Standing Rock Indian Reservation, United States – Early last month, more than 2,000 veterans gathered at the Standing Rock Indian Reservation in North Dakota in a show of solidarity with protesters camped there, who opposed the proposed Dakota Access pipeline. The veterans were drawn by pictures and video of fire hoses, police dogs, and rubber bullets being used against protesters.
For many people following the story, these images evoked ones from the civil rights movement in the 1960s; but for some activists and Native residents of the Dakotas, this comparison is all too real.
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“We are the Mississippi of the North,” Native American activist Winona LaDuke told reporters at the camp. “Welcome to the Deep North. It’s not just about the pipeline. Civil society could use a little help out here.”
After the Army Corps of Engineers refused to grant a permit for the disputed section of the pipeline, most of the protesters went home, along with the media that followed them. But part of the protest camp remains, together with what many Natives describe as the “Deep North” conditions of life in the Dakotas: deeply ingrained prejudice and a history of unequal treatment.
“I’ve been to the South,” said Brandon Mauai, a Native American deacon with the Episcopal church at Standing Rock, “and I could feel how my black friends were still discriminated against there. In the North, it’s flip-flopped: Blacks are more accepted here, and Natives are discriminated against.”
The Dakotas, of course, never had any legal separation between races as the pre-civil rights South did. But many Natives nevertheless describe persistent discrimination.
“Driving while Indian”, for example, refers to what many people perceive as the police practice of treating Native drivers differently from whites.
“It’s been my experience that [The Morton County Sheriff’s Department] [racially] profiles,” said John Floberg, a priest who has lived at Standing Rock for 25 years.
“They set up patrols on the highway at key times when they know Native traffic is moving on the reservation, profiling for drunk driving, driving without a licence or without insurance.”
Many Natives cannot remember meeting a Native American highway patrol. With so much need for Native American police officers on the reservation, most Natives interested in law enforcement prefer to work there than for the Morton County Sheriff’s Department or the Highway Patrol.
“I don’t think anyone would work for them,” said Lynn Colombe, a member of the Lakota tribe who lives on the Rosebud reservation on the South Dakota side of the border. “Why would you be the only Native there?”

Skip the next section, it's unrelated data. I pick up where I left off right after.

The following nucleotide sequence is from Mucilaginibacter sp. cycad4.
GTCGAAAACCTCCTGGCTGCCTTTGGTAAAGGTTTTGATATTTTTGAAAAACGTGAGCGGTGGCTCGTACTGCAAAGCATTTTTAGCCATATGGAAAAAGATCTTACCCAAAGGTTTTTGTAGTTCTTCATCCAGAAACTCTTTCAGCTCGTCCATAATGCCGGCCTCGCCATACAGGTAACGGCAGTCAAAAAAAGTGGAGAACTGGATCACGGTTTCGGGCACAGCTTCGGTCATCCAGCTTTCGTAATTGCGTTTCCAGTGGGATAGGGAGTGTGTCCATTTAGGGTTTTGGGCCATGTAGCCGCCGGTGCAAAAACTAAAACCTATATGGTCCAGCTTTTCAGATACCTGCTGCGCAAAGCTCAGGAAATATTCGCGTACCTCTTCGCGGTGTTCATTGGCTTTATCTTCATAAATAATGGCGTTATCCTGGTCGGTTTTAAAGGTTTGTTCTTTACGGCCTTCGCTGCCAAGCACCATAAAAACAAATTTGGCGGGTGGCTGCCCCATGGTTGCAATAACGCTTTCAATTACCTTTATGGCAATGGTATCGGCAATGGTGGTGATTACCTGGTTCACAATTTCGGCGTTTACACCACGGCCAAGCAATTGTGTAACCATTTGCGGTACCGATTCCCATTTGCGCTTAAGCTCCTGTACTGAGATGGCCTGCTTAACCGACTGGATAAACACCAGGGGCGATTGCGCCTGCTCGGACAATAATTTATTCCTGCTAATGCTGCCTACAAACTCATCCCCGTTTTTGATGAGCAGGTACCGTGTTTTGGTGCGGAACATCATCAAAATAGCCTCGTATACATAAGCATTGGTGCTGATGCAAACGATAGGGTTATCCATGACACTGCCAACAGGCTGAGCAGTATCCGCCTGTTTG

The Morton County Sheriff’s Department stated that Morton County does not collect data on the ethnicity of its employees and therefore could not confirm if there were any Native Americans employed as police officers.
Differences in treatment
There are few statistics on race and traffic stops in the Dakotas, but one study in Arizona showed that Native Americans were more likely to be stopped by the highway patrol than whites, and 3.5 times more likely to be searched if they were stopped.
Differences between white and Native interactions with the police go beyond the highways.
In South Dakota, Natives make up 8.5 percent of the population but 60 percent of the caseload of the federal court; in North Dakota, they make up a quarter of the caseload and about 5 percent of the population.
Two cases brought by the American Civil Liberties Union in the past decade have pointed to different treatment of Native children in the Dakotas.
In one, Native children in Winner, South Dakota, were found to be suspended and expelled from school in far greater numbers than their non-Native peers. While about one third of the elementary grade students were Native American, only one or two Natives remained in the senior class, the majority of the rest having been expelled.
The school district maintained that Native children were suspended and expelled only as a result of discipline problems, but agreed to make more than 20 changes in how they dealt with this population. In the past five years, more Native students have graduated than in the past 30 years combined, according to the ACLU.
In another case, also in South Dakota, the Rapid City Department of Social Services was found to have removed Native children from their parents at a rate 11 times higher than that of non-Natives.